FRONT-LINE workers will be better trained to deal with ice users.
Prison officers, community corrections staff, sheriffs and dispute settlement mediators will be given the skills to tackle the methamphetamine (ice) use in the community.
The training is one of several ideas to come out of an ice forum at Kangaroo Flat last month.
Anex, which offers a national voice on the effects of drug use, will offer the training.
Chief executive John Ryan said training was needed because the drug market changed dramatically in recent years.
“The systems in place currently work well,'' he said.
"Front-line workers just need more skills because ice users present differently to a person addicted to heroin or alcohol.
“Ice doesn’t just affect your stereotypical drug addict; it affects white-collar workers, farmers, everyone. The drug is everywhere.”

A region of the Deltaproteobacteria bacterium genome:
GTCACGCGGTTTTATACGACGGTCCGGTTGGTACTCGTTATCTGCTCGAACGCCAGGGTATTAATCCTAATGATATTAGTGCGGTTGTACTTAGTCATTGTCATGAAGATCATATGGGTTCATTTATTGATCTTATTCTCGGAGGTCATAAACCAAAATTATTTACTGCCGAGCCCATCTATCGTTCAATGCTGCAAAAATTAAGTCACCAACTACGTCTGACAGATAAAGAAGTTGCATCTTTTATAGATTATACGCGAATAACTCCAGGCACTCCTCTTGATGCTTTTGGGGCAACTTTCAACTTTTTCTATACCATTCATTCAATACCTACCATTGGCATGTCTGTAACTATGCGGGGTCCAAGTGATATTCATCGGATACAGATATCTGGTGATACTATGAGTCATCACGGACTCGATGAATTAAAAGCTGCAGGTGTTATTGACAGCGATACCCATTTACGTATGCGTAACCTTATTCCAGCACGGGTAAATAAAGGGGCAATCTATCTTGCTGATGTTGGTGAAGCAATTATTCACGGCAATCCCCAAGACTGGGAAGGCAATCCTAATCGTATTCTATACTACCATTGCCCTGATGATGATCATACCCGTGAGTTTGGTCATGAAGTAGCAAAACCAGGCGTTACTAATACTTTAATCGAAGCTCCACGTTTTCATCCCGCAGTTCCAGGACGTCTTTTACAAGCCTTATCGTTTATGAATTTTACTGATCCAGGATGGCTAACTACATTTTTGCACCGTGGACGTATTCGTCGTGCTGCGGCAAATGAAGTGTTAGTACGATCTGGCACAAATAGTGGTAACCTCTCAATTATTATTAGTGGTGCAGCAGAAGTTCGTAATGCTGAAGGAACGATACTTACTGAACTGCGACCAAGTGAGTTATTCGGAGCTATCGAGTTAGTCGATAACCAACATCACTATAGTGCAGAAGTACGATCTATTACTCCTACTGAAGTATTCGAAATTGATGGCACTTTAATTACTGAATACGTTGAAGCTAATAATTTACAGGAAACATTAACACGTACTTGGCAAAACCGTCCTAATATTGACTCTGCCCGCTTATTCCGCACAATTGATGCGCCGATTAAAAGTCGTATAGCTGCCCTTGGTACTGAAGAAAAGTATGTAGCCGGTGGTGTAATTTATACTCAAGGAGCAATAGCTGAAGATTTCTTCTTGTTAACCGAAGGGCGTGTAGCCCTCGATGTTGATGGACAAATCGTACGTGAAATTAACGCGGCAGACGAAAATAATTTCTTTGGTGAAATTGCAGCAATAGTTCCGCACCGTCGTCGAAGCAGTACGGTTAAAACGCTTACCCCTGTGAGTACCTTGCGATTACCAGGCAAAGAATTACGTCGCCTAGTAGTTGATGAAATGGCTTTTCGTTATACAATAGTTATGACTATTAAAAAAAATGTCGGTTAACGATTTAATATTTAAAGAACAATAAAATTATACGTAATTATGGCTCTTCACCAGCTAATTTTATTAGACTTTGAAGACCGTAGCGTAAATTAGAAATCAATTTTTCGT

Anex will work with state departments in December to draw up a strategic plan to address the issue.
Department of Justice regional director Jodi Henderson said the plan would include training, identify alternative ways to treat users, look at preventative measures and policy.
“If a person ends up in the justice system for drug trafficking as a result of their addiction that tends to compound the issue because it becomes harder for them to contribute to their community,” she said.
“We would like to figure out different ways to intervene before it reaches that point.”
Ms Henderson said many places were not equipped to deal with issues relating to ice use.
“We would like to find out where the vulnerable areas are in the community and where users are buying their drugs from,'' she said. “Are people dealing meth at bars? Is it being dealt in offices? This is a wicked problem that needs to get fixed.''
A second forum will be on November 14 and focus on positive community messages around education and prevention of drug use.